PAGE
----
By Barbara E. Wagner
A great guide of the New England states! I have visited several of the sites and the informationis right on target.

For collectors that are new, I would suggest joining a mineral club (inexpensive) in your area to get access to many of the sites
that require permission.

2 of 2 people found the following review helpful.
3Great timing, shipped in record time
By Elise
Book is great on details of mining and rockhounding places, although not comprehensive as far as covering all the places one can go, it is a great starter book for nebbies like me.

See all 28 customer reviews...

Item of the Day: Garmin GPSMAP 64s Worldwide with High-Sensitivity GPS and GLONASS Receiver

Product Details
Garmin GPSMAP 64s Worldwide with High-Sensitivity GPS and GLONASS Receiver

Garmin GPSMAP 64s Worldwide with High-Sensitivity GPS and GLONASS Receiver
From Garmin

List Price:$399.99
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79 new or used available from $199.99
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(254 customer reviews)

Product Description

Rugged, Full-featured Handheld with GPS, GLONASS and Wireless Connectivity

  • 2.6" sunlight-readable color screen
  • High-sensitivity GPS and GLONASS receiver with quad helix antenna
  • 1-year BirdsEye Satellite Imagery subscription
  • 3-axis compass with barometric altimeter
  • Wireless connectivity via Bluetooth® technology¹ or ANT+™

GPSMAP 64s features a 2.6” sunlight-readable color screen and a high-sensitivity GPS and GLONASS receiver with a quad helix antenna for superior reception. GPSMAP 64s includes a 3-axis electronic compass with barometric altimeter, wireless connectivity and a 1-year BirdsEye Satellite Imagery subscription.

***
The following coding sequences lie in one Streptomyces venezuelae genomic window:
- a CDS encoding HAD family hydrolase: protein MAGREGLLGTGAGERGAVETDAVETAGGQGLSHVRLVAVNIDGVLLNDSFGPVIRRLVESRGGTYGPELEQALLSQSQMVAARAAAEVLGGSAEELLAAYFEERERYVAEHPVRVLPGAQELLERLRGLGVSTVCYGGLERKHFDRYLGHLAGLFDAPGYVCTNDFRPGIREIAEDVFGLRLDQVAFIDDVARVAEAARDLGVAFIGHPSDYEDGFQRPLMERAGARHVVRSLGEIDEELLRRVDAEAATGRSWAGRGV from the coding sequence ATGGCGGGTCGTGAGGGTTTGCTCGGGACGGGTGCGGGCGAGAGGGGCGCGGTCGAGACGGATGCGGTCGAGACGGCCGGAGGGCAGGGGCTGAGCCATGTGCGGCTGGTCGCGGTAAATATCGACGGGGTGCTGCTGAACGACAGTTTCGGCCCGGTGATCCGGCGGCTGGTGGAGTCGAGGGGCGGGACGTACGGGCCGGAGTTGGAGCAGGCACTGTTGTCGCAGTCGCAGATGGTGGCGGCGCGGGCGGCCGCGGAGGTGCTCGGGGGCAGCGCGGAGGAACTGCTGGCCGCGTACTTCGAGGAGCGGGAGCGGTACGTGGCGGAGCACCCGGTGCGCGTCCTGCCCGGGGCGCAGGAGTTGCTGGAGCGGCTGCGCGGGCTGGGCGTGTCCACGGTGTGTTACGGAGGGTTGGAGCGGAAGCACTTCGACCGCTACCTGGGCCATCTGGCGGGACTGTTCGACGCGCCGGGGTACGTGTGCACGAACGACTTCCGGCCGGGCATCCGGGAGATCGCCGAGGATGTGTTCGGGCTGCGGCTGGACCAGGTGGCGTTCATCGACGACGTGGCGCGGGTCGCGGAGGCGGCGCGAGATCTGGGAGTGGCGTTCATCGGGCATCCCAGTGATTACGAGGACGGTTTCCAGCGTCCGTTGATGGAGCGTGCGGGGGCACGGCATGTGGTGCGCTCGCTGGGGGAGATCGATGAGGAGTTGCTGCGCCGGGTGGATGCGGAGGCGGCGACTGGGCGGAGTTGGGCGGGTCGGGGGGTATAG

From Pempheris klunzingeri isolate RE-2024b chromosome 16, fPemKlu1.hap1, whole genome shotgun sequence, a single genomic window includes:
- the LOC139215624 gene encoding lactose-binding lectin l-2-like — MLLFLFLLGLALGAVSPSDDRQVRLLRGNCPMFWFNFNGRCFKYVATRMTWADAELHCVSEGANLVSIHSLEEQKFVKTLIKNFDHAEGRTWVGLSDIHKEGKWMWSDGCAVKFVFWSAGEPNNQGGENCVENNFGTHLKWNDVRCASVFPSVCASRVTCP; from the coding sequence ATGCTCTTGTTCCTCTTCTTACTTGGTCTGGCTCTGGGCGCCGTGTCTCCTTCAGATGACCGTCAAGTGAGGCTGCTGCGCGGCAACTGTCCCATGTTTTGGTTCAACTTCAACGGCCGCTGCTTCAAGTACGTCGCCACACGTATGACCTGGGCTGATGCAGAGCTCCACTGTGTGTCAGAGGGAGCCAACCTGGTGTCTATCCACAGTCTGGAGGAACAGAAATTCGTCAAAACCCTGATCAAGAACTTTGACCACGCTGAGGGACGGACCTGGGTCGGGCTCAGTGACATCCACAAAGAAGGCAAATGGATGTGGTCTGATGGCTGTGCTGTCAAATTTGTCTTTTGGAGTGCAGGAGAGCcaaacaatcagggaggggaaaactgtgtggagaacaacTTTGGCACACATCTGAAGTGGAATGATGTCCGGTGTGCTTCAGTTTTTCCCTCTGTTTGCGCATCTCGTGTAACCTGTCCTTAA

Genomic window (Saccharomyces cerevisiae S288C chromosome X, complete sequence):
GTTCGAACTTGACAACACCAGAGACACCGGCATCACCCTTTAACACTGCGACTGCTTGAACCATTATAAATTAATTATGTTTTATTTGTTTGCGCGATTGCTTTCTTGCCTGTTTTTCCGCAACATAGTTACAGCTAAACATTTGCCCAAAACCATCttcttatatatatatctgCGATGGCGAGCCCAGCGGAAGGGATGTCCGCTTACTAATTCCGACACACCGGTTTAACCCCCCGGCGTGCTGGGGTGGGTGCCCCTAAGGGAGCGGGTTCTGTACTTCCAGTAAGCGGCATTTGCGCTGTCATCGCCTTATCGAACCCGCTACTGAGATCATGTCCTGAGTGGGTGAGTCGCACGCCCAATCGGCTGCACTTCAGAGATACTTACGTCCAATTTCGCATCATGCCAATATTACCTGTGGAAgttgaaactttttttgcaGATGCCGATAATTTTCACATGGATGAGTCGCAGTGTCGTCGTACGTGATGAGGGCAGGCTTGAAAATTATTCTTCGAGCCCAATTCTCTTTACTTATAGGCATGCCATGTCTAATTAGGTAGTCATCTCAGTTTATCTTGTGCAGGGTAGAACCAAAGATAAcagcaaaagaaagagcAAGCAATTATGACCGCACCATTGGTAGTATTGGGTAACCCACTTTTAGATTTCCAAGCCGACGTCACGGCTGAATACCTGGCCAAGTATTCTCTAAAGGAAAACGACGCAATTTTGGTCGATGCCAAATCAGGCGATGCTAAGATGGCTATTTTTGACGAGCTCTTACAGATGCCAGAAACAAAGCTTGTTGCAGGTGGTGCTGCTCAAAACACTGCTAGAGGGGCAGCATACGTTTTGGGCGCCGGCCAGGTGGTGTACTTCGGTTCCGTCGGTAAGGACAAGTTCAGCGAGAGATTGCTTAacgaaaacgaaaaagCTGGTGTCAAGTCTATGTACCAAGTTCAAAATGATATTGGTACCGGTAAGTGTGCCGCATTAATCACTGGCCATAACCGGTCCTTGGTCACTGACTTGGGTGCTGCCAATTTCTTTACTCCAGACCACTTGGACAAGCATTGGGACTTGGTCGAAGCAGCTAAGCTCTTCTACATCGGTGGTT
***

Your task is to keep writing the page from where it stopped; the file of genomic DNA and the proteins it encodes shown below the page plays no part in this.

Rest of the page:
Get Your Bearings

GPSMAP 64s has a built-in 3-axis tilt-compensated electronic compass, which shows your heading even when you’re standing still, without holding it level. Its barometric altimeter tracks changes in pressure to pinpoint your precise altitude, and you can even use it to plot barometric pressure over time, which can help you keep an eye on changing weather conditions.

Share Wirelessly

Share your waypoints, tracks, routes and geocaches wirelessly with other compatible devices. Your friends can enjoy your favorite hike or cache without waiting for you to plug in to your computer — simply press “send” to transfer your information to another Garmin handheld.
GPSMAP 64st also connects to compatible Garmin devices, including VIRB™ and accessory sensors, including tempe™, foot pod and heart rate monitor.

Stay Connected

With Smart Notification you can wirelessly receive email, texts and alerts from your compatible iPhone® 4s or later. Stay connected without having to dig into your backpack for your smartphone.